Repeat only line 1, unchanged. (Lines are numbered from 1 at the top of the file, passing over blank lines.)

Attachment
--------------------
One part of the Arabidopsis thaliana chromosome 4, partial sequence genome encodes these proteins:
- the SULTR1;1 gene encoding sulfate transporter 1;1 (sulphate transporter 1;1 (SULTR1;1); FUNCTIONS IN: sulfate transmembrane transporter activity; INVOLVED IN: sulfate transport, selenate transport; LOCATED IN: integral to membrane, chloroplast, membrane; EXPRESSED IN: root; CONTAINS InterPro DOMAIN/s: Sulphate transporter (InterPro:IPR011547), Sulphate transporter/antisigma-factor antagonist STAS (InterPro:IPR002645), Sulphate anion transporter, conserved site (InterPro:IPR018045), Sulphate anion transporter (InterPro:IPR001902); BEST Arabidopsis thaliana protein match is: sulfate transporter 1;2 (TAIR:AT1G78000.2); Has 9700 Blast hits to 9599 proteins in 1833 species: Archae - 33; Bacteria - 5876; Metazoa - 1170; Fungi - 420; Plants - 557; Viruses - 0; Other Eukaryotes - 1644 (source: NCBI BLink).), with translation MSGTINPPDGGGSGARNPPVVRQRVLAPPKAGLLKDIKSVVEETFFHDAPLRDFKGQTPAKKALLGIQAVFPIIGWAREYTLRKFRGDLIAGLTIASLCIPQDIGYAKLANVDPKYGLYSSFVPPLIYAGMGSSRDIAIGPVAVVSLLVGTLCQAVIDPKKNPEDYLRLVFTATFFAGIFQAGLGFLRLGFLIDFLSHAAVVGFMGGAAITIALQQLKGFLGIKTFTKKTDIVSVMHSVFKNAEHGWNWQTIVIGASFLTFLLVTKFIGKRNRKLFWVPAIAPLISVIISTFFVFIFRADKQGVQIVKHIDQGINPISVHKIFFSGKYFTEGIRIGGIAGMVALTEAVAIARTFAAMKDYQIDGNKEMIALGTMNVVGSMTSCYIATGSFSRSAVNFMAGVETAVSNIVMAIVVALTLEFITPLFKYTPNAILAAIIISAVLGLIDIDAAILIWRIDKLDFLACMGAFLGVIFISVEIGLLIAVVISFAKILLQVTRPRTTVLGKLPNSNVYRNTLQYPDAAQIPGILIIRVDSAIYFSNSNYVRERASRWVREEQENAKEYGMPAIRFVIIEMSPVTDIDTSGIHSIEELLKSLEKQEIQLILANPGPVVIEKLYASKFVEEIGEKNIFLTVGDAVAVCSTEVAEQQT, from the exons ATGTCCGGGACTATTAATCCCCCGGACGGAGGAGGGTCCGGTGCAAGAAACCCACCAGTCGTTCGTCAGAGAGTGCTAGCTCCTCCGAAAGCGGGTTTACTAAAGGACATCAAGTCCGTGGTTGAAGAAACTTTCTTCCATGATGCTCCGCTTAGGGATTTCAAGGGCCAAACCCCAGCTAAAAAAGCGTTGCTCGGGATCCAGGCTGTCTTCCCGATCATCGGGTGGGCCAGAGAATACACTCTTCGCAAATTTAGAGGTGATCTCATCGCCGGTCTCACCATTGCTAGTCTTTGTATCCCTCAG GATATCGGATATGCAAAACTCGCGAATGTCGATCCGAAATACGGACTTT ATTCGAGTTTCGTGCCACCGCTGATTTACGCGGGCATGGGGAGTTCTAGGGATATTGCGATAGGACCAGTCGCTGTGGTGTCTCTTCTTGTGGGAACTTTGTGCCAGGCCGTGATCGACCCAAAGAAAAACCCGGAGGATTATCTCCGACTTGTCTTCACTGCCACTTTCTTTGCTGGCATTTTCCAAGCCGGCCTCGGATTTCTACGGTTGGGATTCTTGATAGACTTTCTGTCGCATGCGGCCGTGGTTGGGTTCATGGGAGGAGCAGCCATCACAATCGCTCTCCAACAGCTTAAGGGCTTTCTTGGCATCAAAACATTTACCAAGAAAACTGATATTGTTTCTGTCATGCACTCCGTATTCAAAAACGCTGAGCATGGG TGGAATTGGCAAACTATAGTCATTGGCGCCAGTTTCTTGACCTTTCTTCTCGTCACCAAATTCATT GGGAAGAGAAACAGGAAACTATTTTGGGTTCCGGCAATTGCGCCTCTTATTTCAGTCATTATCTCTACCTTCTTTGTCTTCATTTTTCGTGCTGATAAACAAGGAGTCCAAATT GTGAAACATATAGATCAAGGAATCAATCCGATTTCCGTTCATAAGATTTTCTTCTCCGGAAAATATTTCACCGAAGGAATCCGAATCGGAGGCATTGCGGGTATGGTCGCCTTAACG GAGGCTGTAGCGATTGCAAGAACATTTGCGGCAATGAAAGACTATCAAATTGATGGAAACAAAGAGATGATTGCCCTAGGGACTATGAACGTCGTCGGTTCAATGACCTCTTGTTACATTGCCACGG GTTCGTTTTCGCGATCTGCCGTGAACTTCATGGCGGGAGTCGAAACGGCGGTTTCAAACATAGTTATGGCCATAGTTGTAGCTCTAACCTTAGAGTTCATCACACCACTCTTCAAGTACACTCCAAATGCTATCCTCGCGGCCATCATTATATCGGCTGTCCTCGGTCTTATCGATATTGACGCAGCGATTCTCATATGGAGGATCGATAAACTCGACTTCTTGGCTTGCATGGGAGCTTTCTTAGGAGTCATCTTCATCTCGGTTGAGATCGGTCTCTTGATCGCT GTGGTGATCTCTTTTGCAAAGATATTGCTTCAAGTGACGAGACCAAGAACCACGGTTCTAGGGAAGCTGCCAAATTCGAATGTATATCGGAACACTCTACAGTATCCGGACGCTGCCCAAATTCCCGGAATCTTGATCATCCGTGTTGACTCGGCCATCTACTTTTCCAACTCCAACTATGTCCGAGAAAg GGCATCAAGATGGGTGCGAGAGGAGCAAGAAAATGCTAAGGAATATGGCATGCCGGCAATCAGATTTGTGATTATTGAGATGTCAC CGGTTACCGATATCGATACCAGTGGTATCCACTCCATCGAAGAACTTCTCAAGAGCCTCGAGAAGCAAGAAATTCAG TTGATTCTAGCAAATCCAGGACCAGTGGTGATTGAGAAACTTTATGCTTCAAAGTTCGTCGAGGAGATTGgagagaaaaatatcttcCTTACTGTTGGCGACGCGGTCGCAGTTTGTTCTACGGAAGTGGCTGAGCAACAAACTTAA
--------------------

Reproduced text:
One part of the Arabidopsis thaliana chromosome 4, partial sequence genome encodes these proteins: